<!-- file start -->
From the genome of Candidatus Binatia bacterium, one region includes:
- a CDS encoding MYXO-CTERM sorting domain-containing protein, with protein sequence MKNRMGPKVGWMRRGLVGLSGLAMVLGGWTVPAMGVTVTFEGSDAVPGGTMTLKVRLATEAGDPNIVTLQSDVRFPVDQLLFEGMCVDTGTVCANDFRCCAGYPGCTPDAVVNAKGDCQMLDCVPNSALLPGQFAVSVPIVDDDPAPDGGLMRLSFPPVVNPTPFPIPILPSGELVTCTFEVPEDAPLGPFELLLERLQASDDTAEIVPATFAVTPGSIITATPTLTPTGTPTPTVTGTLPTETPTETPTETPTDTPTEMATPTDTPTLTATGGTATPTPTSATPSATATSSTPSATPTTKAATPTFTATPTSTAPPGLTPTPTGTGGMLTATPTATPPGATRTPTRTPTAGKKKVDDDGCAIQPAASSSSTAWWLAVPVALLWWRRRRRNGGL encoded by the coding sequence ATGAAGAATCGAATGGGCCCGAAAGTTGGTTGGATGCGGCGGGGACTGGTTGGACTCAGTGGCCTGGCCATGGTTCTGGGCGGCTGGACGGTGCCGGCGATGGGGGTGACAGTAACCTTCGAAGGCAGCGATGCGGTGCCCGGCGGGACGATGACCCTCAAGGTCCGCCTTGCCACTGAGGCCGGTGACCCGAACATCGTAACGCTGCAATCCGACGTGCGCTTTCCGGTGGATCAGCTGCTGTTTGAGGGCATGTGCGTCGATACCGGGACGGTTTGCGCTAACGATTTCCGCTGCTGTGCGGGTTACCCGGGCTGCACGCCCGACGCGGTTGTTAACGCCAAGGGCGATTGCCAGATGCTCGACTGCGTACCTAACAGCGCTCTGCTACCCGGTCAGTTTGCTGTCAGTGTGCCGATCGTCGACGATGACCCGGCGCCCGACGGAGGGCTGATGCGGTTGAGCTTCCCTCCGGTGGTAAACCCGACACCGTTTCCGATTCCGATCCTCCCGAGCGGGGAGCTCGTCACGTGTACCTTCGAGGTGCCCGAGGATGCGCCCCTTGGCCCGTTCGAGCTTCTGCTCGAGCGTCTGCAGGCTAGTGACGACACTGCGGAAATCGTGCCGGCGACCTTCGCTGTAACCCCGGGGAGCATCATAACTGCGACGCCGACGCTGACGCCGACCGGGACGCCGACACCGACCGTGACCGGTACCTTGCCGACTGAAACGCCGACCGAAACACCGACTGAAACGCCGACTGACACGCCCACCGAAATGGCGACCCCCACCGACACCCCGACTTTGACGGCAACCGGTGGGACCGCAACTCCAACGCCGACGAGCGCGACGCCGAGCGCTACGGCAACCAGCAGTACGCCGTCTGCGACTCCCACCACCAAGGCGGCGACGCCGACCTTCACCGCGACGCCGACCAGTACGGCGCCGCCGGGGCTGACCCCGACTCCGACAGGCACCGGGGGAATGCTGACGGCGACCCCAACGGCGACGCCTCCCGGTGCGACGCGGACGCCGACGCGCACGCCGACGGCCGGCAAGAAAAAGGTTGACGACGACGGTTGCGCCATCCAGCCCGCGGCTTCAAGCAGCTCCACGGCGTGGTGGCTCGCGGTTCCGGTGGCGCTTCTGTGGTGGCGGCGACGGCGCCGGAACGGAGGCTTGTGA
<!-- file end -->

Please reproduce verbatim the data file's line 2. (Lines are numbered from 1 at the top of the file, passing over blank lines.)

- a CDS encoding MYXO-CTERM sorting domain-containing protein, with protein sequence MKNRMGPKVGWMRRGLVGLSGLAMVLGGWTVPAMGVTVTFEGSDAVPGGTMTLKVRLATEAGDPNIVTLQSDVRFPVDQLLFEGMCVDTGTVCANDFRCCAGYPGCTPDAVVNAKGDCQMLDCVPNSALLPGQFAVSVPIVDDDPAPDGGLMRLSFPPVVNPTPFPIPILPSGELVTCTFEVPEDAPLGPFELLLERLQASDDTAEIVPATFAVTPGSIITATPTLTPTGTPTPTVTGTLPTETPTETPTETPTDTPTEMATPTDTPTLTATGGTATPTPTSATPSATATSSTPSATPTTKAATPTFTATPTSTAPPGLTPTPTGTGGMLTATPTATPPGATRTPTRTPTAGKKKVDDDGCAIQPAASSSSTAWWLAVPVALLWWRRRRRNGGL encoded by the coding sequence ATGAAGAATCGAATGGGCCCGAAAGTTGGTTGGATGCGGCGGGGACTGGTTGGACTCAGTGGCCTGGCCATGGTTCTGGGCGGCTGGACGGTGCCGGCGATGGGGGTGACAGTAACCTTCGAAGGCAGCGATGCGGTGCCCGGCGGGACGATGACCCTCAAGGTCCGCCTTGCCACTGAGGCCGGTGACCCGAACATCGTAACGCTGCAATCCGACGTGCGCTTTCCGGTGGATCAGCTGCTGTTTGAGGGCATGTGCGTCGATACCGGGACGGTTTGCGCTAACGATTTCCGCTGCTGTGCGGGTTACCCGGGCTGCACGCCCGACGCGGTTGTTAACGCCAAGGGCGATTGCCAGATGCTCGACTGCGTACCTAACAGCGCTCTGCTACCCGGTCAGTTTGCTGTCAGTGTGCCGATCGTCGACGATGACCCGGCGCCCGACGGAGGGCTGATGCGGTTGAGCTTCCCTCCGGTGGTAAACCCGACACCGTTTCCGATTCCGATCCTCCCGAGCGGGGAGCTCGTCACGTGTACCTTCGAGGTGCCCGAGGATGCGCCCCTTGGCCCGTTCGAGCTTCTGCTCGAGCGTCTGCAGGCTAGTGACGACACTGCGGAAATCGTGCCGGCGACCTTCGCTGTAACCCCGGGGAGCATCATAACTGCGACGCCGACGCTGACGCCGACCGGGACGCCGACACCGACCGTGACCGGTACCTTGCCGACTGAAACGCCGACCGAAACACCGACTGAAACGCCGACTGACACGCCCACCGAAATGGCGACCCCCACCGACACCCCGACTTTGACGGCAACCGGTGGGACCGCAACTCCAACGCCGACGAGCGCGACGCCGAGCGCTACGGCAACCAGCAGTACGCCGTCTGCGACTCCCACCACCAAGGCGGCGACGCCGACCTTCACCGCGACGCCGACCAGTACGGCGCCGCCGGGGCTGACCCCGACTCCGACAGGCACCGGGGGAATGCTGACGGCGACCCCAACGGCGACGCCTCCCGGTGCGACGCGGACGCCGACGCGCACGCCGACGGCCGGCAAGAAAAAGGTTGACGACGACGGTTGCGCCATCCAGCCCGCGGCTTCAAGCAGCTCCACGGCGTGGTGGCTCGCGGTTCCGGTGGCGCTTCTGTGGTGGCGGCGACGGCGCCGGAACGGAGGCTTGTGA